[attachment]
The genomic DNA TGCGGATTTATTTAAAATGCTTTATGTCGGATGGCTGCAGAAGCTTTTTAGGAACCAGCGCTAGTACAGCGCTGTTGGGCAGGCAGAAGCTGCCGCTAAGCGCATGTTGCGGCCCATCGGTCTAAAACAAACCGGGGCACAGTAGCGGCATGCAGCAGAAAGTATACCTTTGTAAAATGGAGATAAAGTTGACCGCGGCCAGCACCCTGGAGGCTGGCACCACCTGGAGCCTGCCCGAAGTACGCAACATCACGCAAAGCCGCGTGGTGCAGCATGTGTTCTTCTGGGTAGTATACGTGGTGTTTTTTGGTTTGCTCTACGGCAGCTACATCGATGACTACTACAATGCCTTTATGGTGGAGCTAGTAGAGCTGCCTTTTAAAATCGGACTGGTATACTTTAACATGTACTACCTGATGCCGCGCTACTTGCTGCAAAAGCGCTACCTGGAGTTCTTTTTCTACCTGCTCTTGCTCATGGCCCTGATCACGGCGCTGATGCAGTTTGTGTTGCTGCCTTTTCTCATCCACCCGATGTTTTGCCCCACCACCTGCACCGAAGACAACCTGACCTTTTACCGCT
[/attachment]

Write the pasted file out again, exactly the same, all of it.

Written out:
The genomic DNA TGCGGATTTATTTAAAATGCTTTATGTCGGATGGCTGCAGAAGCTTTTTAGGAACCAGCGCTAGTACAGCGCTGTTGGGCAGGCAGAAGCTGCCGCTAAGCGCATGTTGCGGCCCATCGGTCTAAAACAAACCGGGGCACAGTAGCGGCATGCAGCAGAAAGTATACCTTTGTAAAATGGAGATAAAGTTGACCGCGGCCAGCACCCTGGAGGCTGGCACCACCTGGAGCCTGCCCGAAGTACGCAACATCACGCAAAGCCGCGTGGTGCAGCATGTGTTCTTCTGGGTAGTATACGTGGTGTTTTTTGGTTTGCTCTACGGCAGCTACATCGATGACTACTACAATGCCTTTATGGTGGAGCTAGTAGAGCTGCCTTTTAAAATCGGACTGGTATACTTTAACATGTACTACCTGATGCCGCGCTACTTGCTGCAAAAGCGCTACCTGGAGTTCTTTTTCTACCTGCTCTTGCTCATGGCCCTGATCACGGCGCTGATGCAGTTTGTGTTGCTGCCTTTTCTCATCCACCCGATGTTTTGCCCCACCACCTGCACCGAAGACAACCTGACCTTTTACCGCT